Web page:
None of the series of complaints ever saw the inside of a courtroom; however, the information concerning the purported sexual abuse of seven juveniles remain in the active case file.

Additionally, according to Baretto, Curry insisted that he also take to the grand jury a cold case that involved an alleged sexual assault by Odom against his then 7-year-old stepdaughter - a case Baretto said he was reluctant to take forward.
"After meeting with the DA, I expressed reservations about presenting this case along with the one involving the 14-year-old. I wanted my case to stand alone because, as I explained to the DA, I had not investigated the second case," Baretto said. He reiterated that he felt his primary case - the one involving the 14-year-old babysitter - should have stood alone.

"I only represent my victim. If we can get our case heard, everything else will come out," he added.
In another case involving a sexual assault of a minor female, Mark Aaron Wilhelm of Wharton's Dock Road, pled "no contest" to indecency with a child by contact. The child involved was his daughter who was 5 years old at the time of the sexual assault.

Although the assault occurred in September 2005, Wilhelm was not indicted for the sex crime until 2009.

While no contest is technically not an admission of guilt, judges typically treat a no contest plea as an admission of guilt and find the defendant guilty as charged, according to dictionary.law.com.

Wilhelm received two years deferred adjudication-probation, according to court records. He will also pay a $500 fine and court costs of $719, and do 200 hours of community service. Additionally, Wilhelm must register as a sex offender.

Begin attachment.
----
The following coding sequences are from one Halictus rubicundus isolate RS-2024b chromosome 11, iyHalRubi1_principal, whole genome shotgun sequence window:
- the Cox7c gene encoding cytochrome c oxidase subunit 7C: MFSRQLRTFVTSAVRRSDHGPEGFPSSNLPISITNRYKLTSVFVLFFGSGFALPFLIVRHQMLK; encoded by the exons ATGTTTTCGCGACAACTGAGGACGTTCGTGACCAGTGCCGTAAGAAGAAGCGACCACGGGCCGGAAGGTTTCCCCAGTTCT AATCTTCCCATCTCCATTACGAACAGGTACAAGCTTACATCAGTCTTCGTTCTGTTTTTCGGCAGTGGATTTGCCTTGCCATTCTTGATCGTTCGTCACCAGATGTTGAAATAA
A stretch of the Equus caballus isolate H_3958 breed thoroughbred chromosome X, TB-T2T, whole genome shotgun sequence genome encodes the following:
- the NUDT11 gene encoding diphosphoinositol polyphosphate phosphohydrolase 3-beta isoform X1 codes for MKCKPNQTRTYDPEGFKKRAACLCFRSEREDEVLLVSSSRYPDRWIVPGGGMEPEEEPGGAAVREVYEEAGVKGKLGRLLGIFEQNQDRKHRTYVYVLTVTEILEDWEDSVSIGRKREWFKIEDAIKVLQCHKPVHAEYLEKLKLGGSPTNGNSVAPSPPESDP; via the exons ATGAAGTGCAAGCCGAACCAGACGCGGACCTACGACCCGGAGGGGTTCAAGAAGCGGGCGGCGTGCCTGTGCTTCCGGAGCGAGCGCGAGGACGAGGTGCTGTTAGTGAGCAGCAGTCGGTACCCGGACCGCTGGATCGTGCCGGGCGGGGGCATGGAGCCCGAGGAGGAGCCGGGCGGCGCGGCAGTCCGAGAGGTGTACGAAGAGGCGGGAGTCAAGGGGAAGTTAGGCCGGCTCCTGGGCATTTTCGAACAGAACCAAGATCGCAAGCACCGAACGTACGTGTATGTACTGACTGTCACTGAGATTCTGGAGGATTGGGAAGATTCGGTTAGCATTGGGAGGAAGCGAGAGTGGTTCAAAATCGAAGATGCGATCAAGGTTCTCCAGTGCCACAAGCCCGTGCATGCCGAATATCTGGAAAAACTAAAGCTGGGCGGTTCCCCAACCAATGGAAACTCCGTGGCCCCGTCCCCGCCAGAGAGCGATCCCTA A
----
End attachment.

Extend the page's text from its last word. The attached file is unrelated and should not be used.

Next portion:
His ex-wife, Amy Jones, along with the couple's two children, was in the courtroom for the sentencing. Wilhelm will also be required to pay child support to Jones. His no contest plea is not subject to appeal. Had he been found guilty of the 2nd degree felony charge, Wilhelm could have faced a maximum of 20 years incarceration in the Texas Department of Corrections and fined a maximum of $10,000.

However, his judicial woes are not finished yet. Jones said that Wilhelm also faces five additional charges in Ector County that include aggravated sexual assault of a child, sexual assault of a child and continued aggravated sexual assault of a child.

Wilhelm is expected to receive 10 years of deferred adjudication-probation for those charges.

According to Jones, the sexual assaults against her daughter had occurred in Odessa while the couple's children were living with Wilhelm in Ector County.

Unhappy with what she considered the lenient sentences of her ex-husband, Jones said, "To me, it seems the case in Bandera County just fell through the cracks in the (judicial) system.

It's like he's walking free. He'll never see the inside of a jail for what he's done to these children."

Jones said her ex-husband was also prepared to plead guilty in the 216th Judicial Court last week. However, as a stipulation, Wilhelm wanted his 14-year-old son banned from the courtroom - a request presiding Judge Robert Barton refused. Accordingly, Wilhelm changed his plea from guilty to no contest.